The mutual dependence of nations is, perhaps, founded more on habit,or accidental interest, than on necessity. Whichever, therefore, has found the means of creating, and supplying, certain wants of another, if she find it beneficial to supply them, should be careful to avoid interruptions of intercourse. The nation, as well as the man, of business, should always be found at her usual places of resort; and a careful attention to this prudential maxim becomes the more indispensable, the less she can boast of peculiarity of productions, either in kind—arising from soil and climate—or in cheapness and quality—the consequence of capital and skill. The United States cannot strictly boast of either. The distinction and consequence, which we had acquired in the commercial world, were owing, not so much to the nature and character of our commodities, as to the spirit of enterprise, and to the extraordinary vigilance, with which our merchants sought to introduce them, wherever they might be acceptable. This spirit once destroyed, or rendered useless by embargoes, and restrictions, the national importance will cease with it. The American flag may disappear from the ocean, but Europe will not suffer fol*want of our productions.
We shall now proceed to examine the effects of the embargo system on ourselves.
Our first embargo lasted more than fifteen months. The present has been laid for three, and there are reasons for believing, that it is intended to be renewed at the expiration of that term. It may, therefore, not be uninteresting to make in the first place an estimate of the loss, which the nation would sustain by an embargo for one year.
In trying to make this estimate, we shall take it for granted that the embargo is rigorously observed, agreeably to the intentions of government.
We shall consider as loss the diminution of wealth; that is, the diminution of desirable objects; of means of enjoyment.
In the year, ending the first of October 1810, the total exports of the United States amounted to 61,316,833 dollars, of which 45,294,043 dollars, or more than two thirds, were native productions.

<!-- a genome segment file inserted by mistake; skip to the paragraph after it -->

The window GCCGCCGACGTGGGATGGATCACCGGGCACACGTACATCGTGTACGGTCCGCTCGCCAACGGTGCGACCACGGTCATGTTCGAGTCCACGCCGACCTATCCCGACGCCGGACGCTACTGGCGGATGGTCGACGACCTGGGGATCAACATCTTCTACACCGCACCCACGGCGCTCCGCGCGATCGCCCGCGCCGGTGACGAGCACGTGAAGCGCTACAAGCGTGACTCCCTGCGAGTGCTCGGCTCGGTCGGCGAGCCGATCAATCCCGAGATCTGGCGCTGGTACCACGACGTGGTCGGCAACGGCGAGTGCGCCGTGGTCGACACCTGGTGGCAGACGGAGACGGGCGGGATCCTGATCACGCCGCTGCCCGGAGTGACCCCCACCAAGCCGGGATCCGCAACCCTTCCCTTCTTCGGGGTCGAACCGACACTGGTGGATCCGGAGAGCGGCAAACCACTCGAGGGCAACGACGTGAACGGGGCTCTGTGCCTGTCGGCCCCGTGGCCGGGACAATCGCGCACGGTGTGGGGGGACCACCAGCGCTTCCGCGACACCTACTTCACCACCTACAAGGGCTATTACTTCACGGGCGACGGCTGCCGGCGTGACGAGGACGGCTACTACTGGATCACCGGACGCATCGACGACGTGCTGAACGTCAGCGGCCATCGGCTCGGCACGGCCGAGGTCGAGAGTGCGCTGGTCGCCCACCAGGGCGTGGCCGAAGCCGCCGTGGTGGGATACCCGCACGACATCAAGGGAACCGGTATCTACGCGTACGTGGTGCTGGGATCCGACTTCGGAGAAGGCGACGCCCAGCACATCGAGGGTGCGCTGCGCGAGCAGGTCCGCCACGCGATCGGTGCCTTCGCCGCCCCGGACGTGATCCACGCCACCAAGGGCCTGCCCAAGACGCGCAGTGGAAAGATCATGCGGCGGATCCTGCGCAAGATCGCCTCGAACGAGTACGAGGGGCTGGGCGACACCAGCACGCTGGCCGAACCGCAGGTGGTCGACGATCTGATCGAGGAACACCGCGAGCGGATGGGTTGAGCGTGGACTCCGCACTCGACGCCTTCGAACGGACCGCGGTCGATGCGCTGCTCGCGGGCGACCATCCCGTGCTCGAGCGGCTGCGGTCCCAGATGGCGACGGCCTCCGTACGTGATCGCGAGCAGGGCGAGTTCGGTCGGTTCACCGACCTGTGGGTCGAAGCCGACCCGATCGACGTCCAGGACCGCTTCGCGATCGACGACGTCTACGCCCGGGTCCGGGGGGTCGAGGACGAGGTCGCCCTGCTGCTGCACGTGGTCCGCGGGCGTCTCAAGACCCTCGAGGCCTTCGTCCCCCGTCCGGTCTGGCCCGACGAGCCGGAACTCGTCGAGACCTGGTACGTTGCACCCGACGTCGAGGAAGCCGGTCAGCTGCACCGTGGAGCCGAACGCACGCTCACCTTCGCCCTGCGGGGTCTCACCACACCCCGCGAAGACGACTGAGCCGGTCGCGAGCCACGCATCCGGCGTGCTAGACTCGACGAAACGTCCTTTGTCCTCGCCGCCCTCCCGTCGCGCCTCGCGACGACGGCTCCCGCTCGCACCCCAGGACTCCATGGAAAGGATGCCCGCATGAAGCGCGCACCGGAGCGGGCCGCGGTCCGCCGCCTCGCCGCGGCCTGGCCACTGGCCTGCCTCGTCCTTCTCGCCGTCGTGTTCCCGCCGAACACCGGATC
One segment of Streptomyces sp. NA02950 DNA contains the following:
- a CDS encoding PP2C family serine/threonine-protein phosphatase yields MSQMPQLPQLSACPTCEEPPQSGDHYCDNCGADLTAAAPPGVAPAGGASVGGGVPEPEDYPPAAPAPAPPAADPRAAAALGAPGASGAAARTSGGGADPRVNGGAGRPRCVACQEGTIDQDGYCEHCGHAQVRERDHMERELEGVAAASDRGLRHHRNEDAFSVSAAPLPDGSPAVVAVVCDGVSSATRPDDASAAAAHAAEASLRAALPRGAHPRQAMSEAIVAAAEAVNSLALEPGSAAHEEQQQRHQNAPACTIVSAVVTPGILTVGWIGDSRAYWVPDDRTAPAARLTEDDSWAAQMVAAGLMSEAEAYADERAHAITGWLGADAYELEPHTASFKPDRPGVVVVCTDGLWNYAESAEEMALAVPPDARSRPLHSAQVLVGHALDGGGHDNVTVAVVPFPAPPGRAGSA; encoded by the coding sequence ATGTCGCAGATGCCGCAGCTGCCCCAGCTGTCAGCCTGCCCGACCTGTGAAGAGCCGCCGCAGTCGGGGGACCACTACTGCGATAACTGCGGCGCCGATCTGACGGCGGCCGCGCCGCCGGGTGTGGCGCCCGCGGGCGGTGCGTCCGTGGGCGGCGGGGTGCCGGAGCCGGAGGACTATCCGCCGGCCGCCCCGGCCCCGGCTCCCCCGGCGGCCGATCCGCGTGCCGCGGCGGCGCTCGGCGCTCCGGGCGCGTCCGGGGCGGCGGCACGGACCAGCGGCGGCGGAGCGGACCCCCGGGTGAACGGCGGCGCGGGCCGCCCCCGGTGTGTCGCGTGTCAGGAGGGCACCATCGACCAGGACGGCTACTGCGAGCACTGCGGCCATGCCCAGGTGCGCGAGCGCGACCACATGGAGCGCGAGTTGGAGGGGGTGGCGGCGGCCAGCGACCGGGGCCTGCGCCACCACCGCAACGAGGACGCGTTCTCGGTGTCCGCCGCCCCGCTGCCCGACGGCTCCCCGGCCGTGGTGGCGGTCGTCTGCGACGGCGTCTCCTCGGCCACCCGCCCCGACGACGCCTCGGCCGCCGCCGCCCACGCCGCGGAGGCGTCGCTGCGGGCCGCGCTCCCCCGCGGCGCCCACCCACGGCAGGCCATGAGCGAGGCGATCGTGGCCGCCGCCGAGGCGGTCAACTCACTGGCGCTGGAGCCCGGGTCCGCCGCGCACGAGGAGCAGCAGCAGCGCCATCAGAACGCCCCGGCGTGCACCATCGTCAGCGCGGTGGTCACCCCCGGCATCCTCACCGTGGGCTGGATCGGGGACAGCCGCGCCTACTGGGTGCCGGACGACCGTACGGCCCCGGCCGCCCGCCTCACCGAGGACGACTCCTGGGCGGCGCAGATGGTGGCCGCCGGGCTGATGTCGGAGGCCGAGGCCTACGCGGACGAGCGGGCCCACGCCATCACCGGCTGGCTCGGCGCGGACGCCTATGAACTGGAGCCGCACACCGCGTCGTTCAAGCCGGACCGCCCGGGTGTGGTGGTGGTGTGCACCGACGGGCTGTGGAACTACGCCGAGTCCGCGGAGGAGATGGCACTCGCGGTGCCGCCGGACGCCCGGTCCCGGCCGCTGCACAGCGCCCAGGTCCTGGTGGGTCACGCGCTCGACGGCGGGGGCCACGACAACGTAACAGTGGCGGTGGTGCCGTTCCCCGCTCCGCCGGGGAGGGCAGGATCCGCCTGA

As all these exports took place in our own vessels, and as all the native commodities, as well as some of the re-exported foreign productions are bulky, we cannot estimate the outward freight at less than ten per cent. on the whole value exported. The small shipping charges, such as are earned by coopers, labourers, draymen, &c, amount at least to two per cent.—It will not be thought unreasonable to suppose that, on an average, our exports yield to the exporting merchant a profit of ten per cent.; that our vessels, one with another, make one third of their outward freight, home; and that ten per cent. are gained on the imports, between the importing merchant, and the final consumer, or re-exporter. If we add to these the profits on insurances, we shall be able to form some idea of the direct mercantile loss, occasioned by an embargo of twelve months duration. We say of the direct mercantile loss, because to calculate the losses, caused by loss, would be endless. The account will stand as follows:
Freight on exports to the amount of S 61,316,833 at 10 per cent. 8 6,131,683
Small shipping charges on the same at 2 per ct. 1,226,336
Outward profits on the same, estimated at 10
percent. - - - - 6,131,683
Profit on returns imported, estimated at 10 per cent. on the investments abroad, viz.
10 per ct. on investment abroad 74,806,535 is 7,480,650 One third, of the outward freight, home, - 2,043,894
Brought over, S23,O14,240
The whole property, conveyed out and home, exclusive of the value of the vessels employed, amounts to 136,123,368 dolls. But some of this being insured in Europe, we will suppose that only 100 millions, inclusive of the value of the vessels employed, are insured in this country; we will allow only 8 per cent. as the average premium of insurance out and home, and we will suppose that the underwriters clear by their business only 10 per cent. on the amount of the premiums. Then this item will be,